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The Tacoma Bridge Incident: it's engineering flaws, environmental factors and the development based

On October 7th, 1940, a shocking event that forever marked worldwide physicists and engineers occurred; the Tacoma Narrows bridge, one of the largest suspension bridges in the United States, collapsed. Having been opened in July of the same year, the bridge had already been nicknamed "Galloping Gertie" by construction workers due to its abnormal behaviour of vertical motion under windy conditions. This behaviour was continuous even after the bridge opened to the public. Even though, during the collapse, no people were on the bridge, the accident was fatal to Tubby (R.I.P Tubby), a three-legged cocker spaniel inside a car while the bridge fluttered and then fell. For a long time, there was speculation that the bridge collapsed because of resonance, but it was later concluded that the origin of the tragedy instead led back to aeroelastic flutter.

An article published by the New York Times two days after the accident compared the bridge to a pendulum. It stated that "...Time successive taps correctly and soon the pendulum swings with its maximum amplitude. So with this bridge. What physicists call resonance was established." [Harvard] But before debunking this explanation, it is important to understand what resonance is. Resonance is defined as "A phenomenon in which an external force or a vibrating system forces another system around it to vibrate with greater amplitude at a specified frequency of operation." [Byju's]. A famous example of it is the constantly seen depiction of an opera singer breaking a wine glass. Check this video to observe the phenomena. In the case of the Tacoma bridge, NY times claimed that it occurred due to the natural frequency of the bridge having been matched by that of the wind. However, at the day of the collapse, the wind's frequency was said to not have been equal to that of the bridge, but instead, was constant, and not oscillating, meaning that resonance could not have been the true cause of the accident.

Decades of research later, it was then determined by physicists that the previously mentioned aeroelastic flutter was what actually led to the collapse. Aeronave elastic flutter is the same oscillating effect that could be observed if a piece of paper was held up, facing the ground, and then was blown from the side by a fan, which would cause it to oscillate [minute physics]. As seen in this video, it is the same effect that can be seen in oscillating aeroplane wings. Just like it had done for months, on October 7th, 1940, the bridge undulated in the wind, however, during the time of the accident, winds stronger than usual caused the bridge to twist slightly, but then gravity and tension twisted it back down more intensely, while the wind twisted it again but stronger and this cycle repeated itself until this higher-than-usual motion caused one of the cables to snap.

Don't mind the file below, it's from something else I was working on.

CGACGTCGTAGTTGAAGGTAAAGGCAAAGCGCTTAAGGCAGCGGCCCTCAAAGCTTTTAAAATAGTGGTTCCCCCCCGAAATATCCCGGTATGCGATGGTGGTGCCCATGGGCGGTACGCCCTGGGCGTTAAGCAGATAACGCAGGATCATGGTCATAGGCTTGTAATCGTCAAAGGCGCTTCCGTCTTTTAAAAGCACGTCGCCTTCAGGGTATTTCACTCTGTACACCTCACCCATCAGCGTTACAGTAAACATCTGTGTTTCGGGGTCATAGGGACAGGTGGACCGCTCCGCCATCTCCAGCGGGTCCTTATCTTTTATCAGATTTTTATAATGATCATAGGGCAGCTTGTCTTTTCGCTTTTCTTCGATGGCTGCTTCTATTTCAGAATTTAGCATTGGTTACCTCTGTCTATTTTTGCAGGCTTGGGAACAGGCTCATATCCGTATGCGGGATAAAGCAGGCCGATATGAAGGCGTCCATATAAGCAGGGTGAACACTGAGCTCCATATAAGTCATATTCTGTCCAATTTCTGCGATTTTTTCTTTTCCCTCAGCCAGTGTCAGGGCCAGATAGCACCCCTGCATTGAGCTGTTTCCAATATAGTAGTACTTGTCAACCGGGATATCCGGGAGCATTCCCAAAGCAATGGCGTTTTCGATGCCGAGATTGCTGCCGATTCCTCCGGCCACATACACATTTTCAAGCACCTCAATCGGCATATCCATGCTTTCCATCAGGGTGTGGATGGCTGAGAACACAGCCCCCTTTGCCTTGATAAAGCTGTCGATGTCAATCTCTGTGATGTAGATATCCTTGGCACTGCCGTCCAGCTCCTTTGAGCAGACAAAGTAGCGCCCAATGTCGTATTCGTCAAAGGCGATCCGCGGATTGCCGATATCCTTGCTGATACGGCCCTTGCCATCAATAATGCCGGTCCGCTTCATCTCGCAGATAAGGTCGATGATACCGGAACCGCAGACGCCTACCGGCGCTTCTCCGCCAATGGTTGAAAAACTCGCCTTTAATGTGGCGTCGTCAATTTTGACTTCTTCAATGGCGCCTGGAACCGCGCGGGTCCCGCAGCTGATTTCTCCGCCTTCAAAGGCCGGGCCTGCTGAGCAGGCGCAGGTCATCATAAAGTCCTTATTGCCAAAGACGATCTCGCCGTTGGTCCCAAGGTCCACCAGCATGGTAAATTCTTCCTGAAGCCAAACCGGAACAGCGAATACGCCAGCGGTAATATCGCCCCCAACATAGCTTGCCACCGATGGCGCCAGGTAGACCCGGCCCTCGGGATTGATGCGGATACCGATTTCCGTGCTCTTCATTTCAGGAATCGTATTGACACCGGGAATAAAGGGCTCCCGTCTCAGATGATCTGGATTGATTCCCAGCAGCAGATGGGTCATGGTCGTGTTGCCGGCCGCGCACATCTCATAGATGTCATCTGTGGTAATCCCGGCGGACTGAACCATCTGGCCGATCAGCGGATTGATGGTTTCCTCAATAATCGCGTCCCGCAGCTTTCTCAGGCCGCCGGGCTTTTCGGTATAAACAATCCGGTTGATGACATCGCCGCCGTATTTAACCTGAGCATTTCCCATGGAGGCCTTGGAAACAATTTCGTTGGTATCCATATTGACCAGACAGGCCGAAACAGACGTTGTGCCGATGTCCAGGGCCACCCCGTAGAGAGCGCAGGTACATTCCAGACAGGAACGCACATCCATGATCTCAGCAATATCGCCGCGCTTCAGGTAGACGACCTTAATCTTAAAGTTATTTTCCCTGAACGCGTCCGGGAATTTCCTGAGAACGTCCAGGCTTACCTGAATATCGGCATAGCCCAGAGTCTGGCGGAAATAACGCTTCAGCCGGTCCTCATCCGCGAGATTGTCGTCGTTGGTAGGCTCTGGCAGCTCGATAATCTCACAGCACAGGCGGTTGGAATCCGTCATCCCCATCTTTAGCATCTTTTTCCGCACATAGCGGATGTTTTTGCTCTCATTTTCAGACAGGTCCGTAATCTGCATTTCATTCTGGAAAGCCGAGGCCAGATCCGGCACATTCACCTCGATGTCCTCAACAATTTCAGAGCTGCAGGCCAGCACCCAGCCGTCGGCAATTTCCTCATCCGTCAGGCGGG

It can be said that the main engineering failure of the Tacoma bridge was the fact that it was a non-aerodynamic body, which can be noted through several different elements of it. Firstly, since the bridge had large, solid steel plates instead of a truss through which the wind could flow through, any magnitude of twist gave way to vortices in locations that enabled the expansion of the twisting motion. Apart from the large steel plates, a feature that is usually included in modern bridges to avoid the flutter effect, is a gap in the centre of the deck to make the pressure equal in both sides, and this was not done in the Tacoma bridge, even though it can be partially justified due to the limited knowledge in relation to flutter at the time of its development. Lastly, another notable feature was that the side spans were disproportionately long in relation to the centre span, along with the excessively large distance between the side span and the cable.

After the accident happened, the flaws in the tacoma bridge were brought to light and used to build on human knowledge in physics and engineering, even aiding the safer construction of other bridges. Because of the analysis of flutter models that were built to recreate the accident, a new field of engineering sparked, aerodynamics-aeroelastics, helping improve on the design of bridges decades and decades later. Therefore, it can be concluded that even catastrophic failure can provide us with an opportunity to seek improvement, especially in engineering, that evolves to find more cost effective and safer structural solutions.


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